Higinio Velez, President of the Cuban Federation of Amateur Baseball, announced last week that the Cuban National Series would be replacing the use of the Mizuno-150 model baseball to a “less live” Mizuno-200 model.
Like the Mizuno-150, the Mizuno-200 is made in Japan. The 200 model will be introduced because it is believed to be “less live” than its 150 contemporary. Although there is no scientific evidence that can be used to substantiate this belief (of mostly Cuban sports commentators), there exists a need to balance the disproportionate ratio of offense to pitching. 60 players in the Cuban National Series batted over .300 last season and the single-season home run record is tied or broken every season for the last 5 years or so by Yuliesky Gourriel, Alfredo Despaigne or Yoennis Cespedes.
In addition to the use of the 200 model, the pitcher’s mound was raised to 15 inches – up from the 12 inch regulation.
This is a classic made-in-Cuba solution. Rather than admit there is a systemic failure to develop quality pitchers in the amateur ranks, Cuban baseball bureaucrats blame it on a “juiced ball” while raising the pitching mound superfluously. The recent results of Cuban’s national team in international play (World Cup, Pan-Am Games) mirror the outcomes of Cuban National Series Games: superb hitting, lousy pitching. In the Pan-Am Games, Cuban pitching allowed 28 runs in only 4 games. The defections of Jose Contreras, Aroldis Chapman, Yunesky Maya and the retirement of Pedro Lazo & Norge Vera has eliminated Cuba’s high end pitching with nothing in the pipeline to fill the gap.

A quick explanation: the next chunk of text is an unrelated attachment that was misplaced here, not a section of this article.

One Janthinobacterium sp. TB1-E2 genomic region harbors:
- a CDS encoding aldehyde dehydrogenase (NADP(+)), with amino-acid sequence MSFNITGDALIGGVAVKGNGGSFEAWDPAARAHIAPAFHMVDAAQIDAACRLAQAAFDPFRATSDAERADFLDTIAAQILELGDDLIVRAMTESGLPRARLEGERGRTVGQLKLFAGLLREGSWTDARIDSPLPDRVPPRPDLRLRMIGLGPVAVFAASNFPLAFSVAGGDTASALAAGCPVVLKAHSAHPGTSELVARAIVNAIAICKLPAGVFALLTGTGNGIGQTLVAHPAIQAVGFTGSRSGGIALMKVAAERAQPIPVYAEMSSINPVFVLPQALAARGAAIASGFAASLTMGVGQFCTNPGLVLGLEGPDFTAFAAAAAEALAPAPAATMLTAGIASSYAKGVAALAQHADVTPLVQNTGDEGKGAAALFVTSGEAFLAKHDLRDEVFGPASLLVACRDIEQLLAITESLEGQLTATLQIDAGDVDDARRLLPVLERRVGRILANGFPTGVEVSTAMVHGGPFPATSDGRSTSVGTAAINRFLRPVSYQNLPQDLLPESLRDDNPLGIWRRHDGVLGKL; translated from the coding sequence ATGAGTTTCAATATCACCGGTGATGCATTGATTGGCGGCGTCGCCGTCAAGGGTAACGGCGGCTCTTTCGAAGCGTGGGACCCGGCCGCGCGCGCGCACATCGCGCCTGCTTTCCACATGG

MLB execs need to scrutinize recent Cuban defector Yoennis Cespedes beyond his 5 tools and nebulous birth certificate. He may or may not have been playing with a juiced ball, but the most concerning issue is that the level of pitching he faced in Cuba is nowhere near an elite level.